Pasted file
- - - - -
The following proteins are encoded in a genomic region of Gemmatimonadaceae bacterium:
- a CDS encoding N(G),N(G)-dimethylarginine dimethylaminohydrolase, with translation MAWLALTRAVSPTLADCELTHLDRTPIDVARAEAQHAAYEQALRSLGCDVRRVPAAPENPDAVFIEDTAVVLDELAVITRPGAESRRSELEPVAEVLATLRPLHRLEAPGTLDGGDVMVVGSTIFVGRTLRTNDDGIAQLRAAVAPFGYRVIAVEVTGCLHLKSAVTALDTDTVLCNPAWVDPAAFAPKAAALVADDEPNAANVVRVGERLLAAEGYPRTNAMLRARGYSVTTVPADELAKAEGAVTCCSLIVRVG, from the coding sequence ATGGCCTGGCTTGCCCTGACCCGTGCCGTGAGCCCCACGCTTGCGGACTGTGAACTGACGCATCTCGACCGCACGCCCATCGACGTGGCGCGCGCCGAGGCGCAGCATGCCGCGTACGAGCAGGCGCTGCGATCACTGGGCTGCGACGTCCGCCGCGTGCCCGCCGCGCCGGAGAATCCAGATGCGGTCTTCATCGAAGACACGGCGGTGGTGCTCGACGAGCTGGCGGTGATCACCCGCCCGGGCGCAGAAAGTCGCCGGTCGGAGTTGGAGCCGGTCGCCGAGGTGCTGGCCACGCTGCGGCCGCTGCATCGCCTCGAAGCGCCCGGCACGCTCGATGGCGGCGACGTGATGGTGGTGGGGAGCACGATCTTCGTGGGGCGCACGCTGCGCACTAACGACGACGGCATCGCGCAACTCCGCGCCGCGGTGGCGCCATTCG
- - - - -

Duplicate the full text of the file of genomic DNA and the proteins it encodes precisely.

The following proteins are encoded in a genomic region of Gemmatimonadaceae bacterium:
- a CDS encoding N(G),N(G)-dimethylarginine dimethylaminohydrolase, with translation MAWLALTRAVSPTLADCELTHLDRTPIDVARAEAQHAAYEQALRSLGCDVRRVPAAPENPDAVFIEDTAVVLDELAVITRPGAESRRSELEPVAEVLATLRPLHRLEAPGTLDGGDVMVVGSTIFVGRTLRTNDDGIAQLRAAVAPFGYRVIAVEVTGCLHLKSAVTALDTDTVLCNPAWVDPAAFAPKAAALVADDEPNAANVVRVGERLLAAEGYPRTNAMLRARGYSVTTVPADELAKAEGAVTCCSLIVRVG, from the coding sequence ATGGCCTGGCTTGCCCTGACCCGTGCCGTGAGCCCCACGCTTGCGGACTGTGAACTGACGCATCTCGACCGCACGCCCATCGACGTGGCGCGCGCCGAGGCGCAGCATGCCGCGTACGAGCAGGCGCTGCGATCACTGGGCTGCGACGTCCGCCGCGTGCCCGCCGCGCCGGAGAATCCAGATGCGGTCTTCATCGAAGACACGGCGGTGGTGCTCGACGAGCTGGCGGTGATCACCCGCCCGGGCGCAGAAAGTCGCCGGTCGGAGTTGGAGCCGGTCGCCGAGGTGCTGGCCACGCTGCGGCCGCTGCATCGCCTCGAAGCGCCCGGCACGCTCGATGGCGGCGACGTGATGGTGGTGGGGAGCACGATCTTCGTGGGGCGCACGCTGCGCACTAACGACGACGGCATCGCGCAACTCCGCGCCGCGGTGGCGCCATTCG